Lexington County mulls changes in dirt road paving

tflach@thestate.comJuly 1, 2013 

— Lexington County is looking at changes in the way dirt roads are ranked for paving, a step that could shake up projects pending.

Revisions proposed to County Council would add factors such as safety improvement and reduce maintenance to standards now used such as traffic, population and school bus travel.

It amounts to “reworking the entire formula,” county public works director Wrenn Barrett said.

The changes recommended would be the first overhaul of the way projects are rated in 10 years, a step some council members say is overdue.

“Very few things are done off 10-year-old data,” councilman Todd Cullum of Cayce said.

A review of the condition of all 675 miles of dirt roads is likely before changes are made, council chairman Bill Banning of West Columbia said.

Most of the roads are in the largely rural western and southern parts of the 750-square-mile county.

Requests from residents for paving are pending for half of the dirt road mileage, some for more than a decade.

Half of the top 50 roads awaiting pavement would be pushed back up to another 10 years if the changes suggested by public works officials are adopted.

But council members predict an exemption for those roads from any changes.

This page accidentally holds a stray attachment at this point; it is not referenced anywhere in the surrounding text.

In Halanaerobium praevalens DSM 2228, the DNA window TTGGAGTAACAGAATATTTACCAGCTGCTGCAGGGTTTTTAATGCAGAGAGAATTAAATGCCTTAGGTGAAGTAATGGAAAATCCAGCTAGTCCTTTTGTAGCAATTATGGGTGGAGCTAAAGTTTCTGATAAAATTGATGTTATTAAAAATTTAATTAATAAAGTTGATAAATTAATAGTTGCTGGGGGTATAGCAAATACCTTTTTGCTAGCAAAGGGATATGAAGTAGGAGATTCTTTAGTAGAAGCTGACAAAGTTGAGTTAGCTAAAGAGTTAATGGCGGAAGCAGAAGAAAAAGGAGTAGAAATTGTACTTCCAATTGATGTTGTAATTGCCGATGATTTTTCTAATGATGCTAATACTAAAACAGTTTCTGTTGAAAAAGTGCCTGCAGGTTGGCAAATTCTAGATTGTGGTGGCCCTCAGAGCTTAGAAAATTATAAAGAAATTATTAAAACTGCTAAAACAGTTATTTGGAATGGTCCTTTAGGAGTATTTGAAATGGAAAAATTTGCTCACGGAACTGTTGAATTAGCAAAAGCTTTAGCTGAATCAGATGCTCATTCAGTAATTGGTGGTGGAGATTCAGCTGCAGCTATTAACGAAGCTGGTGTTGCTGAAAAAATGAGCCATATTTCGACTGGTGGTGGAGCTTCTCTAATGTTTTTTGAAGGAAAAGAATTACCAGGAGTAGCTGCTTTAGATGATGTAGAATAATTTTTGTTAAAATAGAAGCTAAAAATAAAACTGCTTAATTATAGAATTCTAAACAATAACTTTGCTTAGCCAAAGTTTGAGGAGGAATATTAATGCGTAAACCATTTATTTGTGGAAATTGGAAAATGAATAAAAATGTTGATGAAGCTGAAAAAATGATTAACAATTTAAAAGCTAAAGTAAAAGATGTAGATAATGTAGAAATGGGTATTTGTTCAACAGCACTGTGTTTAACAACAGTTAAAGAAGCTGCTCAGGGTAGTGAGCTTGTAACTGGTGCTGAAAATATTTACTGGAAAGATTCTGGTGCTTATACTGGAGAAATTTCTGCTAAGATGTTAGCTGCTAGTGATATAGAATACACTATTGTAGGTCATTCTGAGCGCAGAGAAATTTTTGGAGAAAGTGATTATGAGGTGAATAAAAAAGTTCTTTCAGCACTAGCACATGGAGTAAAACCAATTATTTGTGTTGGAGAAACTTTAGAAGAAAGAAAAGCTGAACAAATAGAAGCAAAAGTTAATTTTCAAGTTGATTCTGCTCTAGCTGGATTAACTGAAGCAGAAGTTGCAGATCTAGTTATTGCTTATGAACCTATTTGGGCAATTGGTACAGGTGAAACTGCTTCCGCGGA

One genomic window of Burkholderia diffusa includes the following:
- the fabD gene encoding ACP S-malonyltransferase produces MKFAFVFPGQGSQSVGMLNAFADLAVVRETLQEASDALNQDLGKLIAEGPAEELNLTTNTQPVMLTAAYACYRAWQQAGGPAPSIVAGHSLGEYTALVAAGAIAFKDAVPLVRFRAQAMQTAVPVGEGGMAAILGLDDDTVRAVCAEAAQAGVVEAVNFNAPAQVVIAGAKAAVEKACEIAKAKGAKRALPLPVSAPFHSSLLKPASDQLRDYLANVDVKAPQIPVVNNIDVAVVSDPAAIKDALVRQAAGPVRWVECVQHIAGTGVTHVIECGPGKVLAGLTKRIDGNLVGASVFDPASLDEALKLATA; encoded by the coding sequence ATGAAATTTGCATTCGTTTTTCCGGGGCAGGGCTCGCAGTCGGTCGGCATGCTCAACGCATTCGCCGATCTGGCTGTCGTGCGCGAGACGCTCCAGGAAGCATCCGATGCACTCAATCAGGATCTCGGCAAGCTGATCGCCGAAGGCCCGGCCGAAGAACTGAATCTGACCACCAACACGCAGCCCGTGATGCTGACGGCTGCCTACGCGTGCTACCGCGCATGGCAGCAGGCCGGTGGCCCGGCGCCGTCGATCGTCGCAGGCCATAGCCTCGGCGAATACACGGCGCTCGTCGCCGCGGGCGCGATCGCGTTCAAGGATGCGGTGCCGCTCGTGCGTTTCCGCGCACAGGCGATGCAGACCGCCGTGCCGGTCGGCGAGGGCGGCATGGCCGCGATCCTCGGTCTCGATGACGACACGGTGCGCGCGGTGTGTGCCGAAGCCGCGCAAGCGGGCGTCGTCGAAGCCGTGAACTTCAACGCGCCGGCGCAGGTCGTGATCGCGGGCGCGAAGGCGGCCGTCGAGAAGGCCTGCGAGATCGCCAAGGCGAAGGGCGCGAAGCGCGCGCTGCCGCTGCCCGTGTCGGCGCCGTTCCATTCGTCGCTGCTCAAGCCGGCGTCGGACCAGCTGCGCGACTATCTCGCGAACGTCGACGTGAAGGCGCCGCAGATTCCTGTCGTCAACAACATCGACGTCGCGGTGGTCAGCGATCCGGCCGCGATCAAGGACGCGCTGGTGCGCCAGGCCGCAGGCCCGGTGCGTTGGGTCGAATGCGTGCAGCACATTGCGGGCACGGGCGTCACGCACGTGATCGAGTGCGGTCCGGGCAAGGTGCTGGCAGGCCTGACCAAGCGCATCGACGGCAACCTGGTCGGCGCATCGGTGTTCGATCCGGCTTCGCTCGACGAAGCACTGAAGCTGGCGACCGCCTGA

“We’ll protect that group,” Banning said. “Those people have waited a long time.”

Currently, about five miles of dirt roads are paved yearly, at an average cost of $400,000 per mile. County officials rely on their share of state gasoline taxes to do it.

The amount paved annually is “like a raindrop in Lake Murray,” county administrator Joe Mergo said. “It’s something, but not much.”

Some council members hope to pave more roads faster through revenue from a one-cent countywide sales tax increase for various projects. The tax hike could go on the ballot next year for voter approval.

Progress in paving some roads has slowed.

Some residents on those roads are refusing to provide frontage needed, concerned that paving threatens rural lifestyle and invites more traffic.

That is “the big drawback” in finishing work on a third of the top 25 roads in the next two years, Barrett said.

Those problems underscore the need to update ranking methods, Banning said.

The changes suggested are the start of a reassessment that could take months to settle, council members said.

“It’ll take time to pull all these things together,” Banning said.

Reach Flach at (803) 771-8483.

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